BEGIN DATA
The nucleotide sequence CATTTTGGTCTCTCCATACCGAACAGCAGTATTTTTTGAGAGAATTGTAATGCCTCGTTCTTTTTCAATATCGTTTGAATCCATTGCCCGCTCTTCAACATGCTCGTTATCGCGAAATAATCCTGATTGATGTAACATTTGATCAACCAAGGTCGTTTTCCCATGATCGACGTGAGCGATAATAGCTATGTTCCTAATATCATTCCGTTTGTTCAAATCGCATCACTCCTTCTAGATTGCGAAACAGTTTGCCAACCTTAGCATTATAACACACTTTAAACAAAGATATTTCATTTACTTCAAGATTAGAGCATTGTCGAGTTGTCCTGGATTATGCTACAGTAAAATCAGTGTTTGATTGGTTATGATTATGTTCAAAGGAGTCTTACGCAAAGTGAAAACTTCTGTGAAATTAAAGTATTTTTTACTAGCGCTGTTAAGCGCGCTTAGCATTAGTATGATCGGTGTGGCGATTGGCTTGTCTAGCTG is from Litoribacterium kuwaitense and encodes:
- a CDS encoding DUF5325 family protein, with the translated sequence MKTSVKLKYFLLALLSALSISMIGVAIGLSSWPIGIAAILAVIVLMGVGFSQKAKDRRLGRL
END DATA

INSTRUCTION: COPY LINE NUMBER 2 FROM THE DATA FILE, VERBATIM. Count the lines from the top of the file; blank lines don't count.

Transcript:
- a CDS encoding DUF5325 family protein, with the translated sequence MKTSVKLKYFLLALLSALSISMIGVAIGLSSWPIGIAAILAVIVLMGVGFSQKAKDRRLGRL